With all that out of the way, Zobel and writer Brad Ingelsby can proceed with the whodunnit. In an echo to the series’ opening scene, Mare makes a house call to the elderly Glen Carroll, who’s a tad forgetful since his wife died and mentions how things have gone missing…. like his gun. The make of gun? A Colt special, which he keeps in his shed. The only other person who has access to the shed is the boy who mows the lawn… Ryan Ross.
Some of the best TV of the year
From there on in, the episode is some of the best TV I’ve seen this year. All the pieces start to fall into place. Mare visits Ryan’s school, and Ryan, seeing Mare, runs home, knowing she knows. Under interrogation, Ryan – who was deeply upset by his dad’s affair five years earlier – says he found out about his dad’s new affair with Erin and wanted to keep his family together by scaring Erin off. John confessed to Erin’s murder to protect his son. Lori lied to Mare to protect her son. And now Mare’s discovered the truth.
What’s brilliant about the series is how we’re concerned less with the whodunnit than with how everything affects the characters. After Ryan’s interrogation, a distraught, furious Lori tells Mare that her whole family is gone because of her. Mare has been in this spot a few times, of course; before she discovered the abducted Katie, her friend Dawn had blasted her for not doing her job well; and just last week, the mother of killed detective Colin Zabel blamed Mare for her son’s death.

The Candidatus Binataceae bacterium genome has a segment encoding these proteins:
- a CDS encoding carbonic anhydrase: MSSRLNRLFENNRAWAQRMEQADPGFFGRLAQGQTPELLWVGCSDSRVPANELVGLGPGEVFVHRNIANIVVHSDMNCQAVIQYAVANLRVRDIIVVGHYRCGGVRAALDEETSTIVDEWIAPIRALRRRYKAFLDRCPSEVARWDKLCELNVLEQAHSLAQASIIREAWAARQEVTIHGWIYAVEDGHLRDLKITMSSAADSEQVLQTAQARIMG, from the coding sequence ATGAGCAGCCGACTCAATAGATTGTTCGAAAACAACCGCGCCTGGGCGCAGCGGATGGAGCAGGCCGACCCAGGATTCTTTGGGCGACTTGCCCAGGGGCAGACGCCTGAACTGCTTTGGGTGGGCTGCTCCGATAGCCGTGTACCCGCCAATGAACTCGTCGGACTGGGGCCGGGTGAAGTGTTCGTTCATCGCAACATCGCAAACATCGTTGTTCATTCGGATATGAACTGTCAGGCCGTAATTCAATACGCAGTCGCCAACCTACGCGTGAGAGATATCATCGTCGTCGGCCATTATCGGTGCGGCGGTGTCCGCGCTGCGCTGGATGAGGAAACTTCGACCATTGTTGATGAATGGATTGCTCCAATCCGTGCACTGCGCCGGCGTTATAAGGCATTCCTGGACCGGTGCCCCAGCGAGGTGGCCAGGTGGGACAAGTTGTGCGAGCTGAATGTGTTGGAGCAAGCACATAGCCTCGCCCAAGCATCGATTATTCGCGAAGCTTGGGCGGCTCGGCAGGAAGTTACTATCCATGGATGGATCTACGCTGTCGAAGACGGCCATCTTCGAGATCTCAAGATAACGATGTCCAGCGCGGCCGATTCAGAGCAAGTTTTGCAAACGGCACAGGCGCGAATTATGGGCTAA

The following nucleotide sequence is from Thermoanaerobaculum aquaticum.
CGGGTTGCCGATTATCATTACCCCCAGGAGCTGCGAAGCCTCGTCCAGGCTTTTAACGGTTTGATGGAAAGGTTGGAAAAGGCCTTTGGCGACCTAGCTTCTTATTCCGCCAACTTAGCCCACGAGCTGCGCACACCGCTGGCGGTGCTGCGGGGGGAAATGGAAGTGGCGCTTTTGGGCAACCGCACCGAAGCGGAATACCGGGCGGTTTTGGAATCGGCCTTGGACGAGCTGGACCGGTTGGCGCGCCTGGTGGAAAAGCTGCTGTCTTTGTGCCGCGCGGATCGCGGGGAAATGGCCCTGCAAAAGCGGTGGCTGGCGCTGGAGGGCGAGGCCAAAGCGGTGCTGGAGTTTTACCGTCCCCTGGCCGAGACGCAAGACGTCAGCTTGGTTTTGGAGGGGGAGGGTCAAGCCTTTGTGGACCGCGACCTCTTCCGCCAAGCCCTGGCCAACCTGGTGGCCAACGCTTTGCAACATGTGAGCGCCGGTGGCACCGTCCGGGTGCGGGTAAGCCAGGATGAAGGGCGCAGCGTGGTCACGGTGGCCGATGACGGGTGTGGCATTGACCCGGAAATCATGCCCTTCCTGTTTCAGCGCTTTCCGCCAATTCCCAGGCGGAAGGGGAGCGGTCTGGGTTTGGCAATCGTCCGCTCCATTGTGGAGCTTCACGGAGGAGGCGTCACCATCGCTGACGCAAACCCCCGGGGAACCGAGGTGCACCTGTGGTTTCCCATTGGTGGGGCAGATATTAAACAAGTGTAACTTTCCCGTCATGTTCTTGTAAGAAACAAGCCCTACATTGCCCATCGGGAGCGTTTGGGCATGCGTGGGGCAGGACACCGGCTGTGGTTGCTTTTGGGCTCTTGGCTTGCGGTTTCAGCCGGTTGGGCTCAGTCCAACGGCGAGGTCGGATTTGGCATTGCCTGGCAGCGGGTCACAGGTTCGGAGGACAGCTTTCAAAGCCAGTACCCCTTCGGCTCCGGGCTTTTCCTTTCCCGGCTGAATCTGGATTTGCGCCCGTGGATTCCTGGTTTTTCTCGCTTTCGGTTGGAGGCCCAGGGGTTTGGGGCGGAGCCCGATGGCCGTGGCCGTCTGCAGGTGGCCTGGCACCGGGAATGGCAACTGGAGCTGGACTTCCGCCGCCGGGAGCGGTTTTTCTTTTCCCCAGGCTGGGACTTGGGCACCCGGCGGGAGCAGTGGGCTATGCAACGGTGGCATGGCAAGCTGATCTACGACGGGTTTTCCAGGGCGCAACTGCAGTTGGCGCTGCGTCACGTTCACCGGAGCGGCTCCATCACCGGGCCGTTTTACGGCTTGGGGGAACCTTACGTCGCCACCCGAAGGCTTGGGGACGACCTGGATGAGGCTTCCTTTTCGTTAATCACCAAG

All of these women grieve the loss of their children – you could even include Carrie in here, since she’s temporarily giving up Drew. And meanwhile, Mare hasn’t come to terms with her own grief over her son.
It’s this kind of thematic richness that makes this series so emotionally powerful. And then there’s the acting. Rewatch John’s interrogation scene and you can now see Tippett subtly lying about the murder (no eye contact) to protect his son. Helen’s tearful confession to Mare is so spontaneous it evokes a lifetime of pain and guilt. And Lori’s turmoil is like something out of a Greek tragedy; the scene where she and Mare wordlessly share their grief by collapsing to the ground is unbearably moving. Expect Emmy nominations for both Smart and Nicholson.
But it’s Winslet who holds the series together. Her barely contained contempt when she’s interrogating John; the way her face falls when she discovers, on home video footage, that Ryan took the gun; the break in her voice when she calls for backup before heading to pick him up; her understanding with Carrie and her tears of happy sadness as she sees Siobhan off to collage; her brave, quiet final scene in which she’s finally ready to confront her son’s death – these are all emotionally fraught moments. And Winslet nails each one.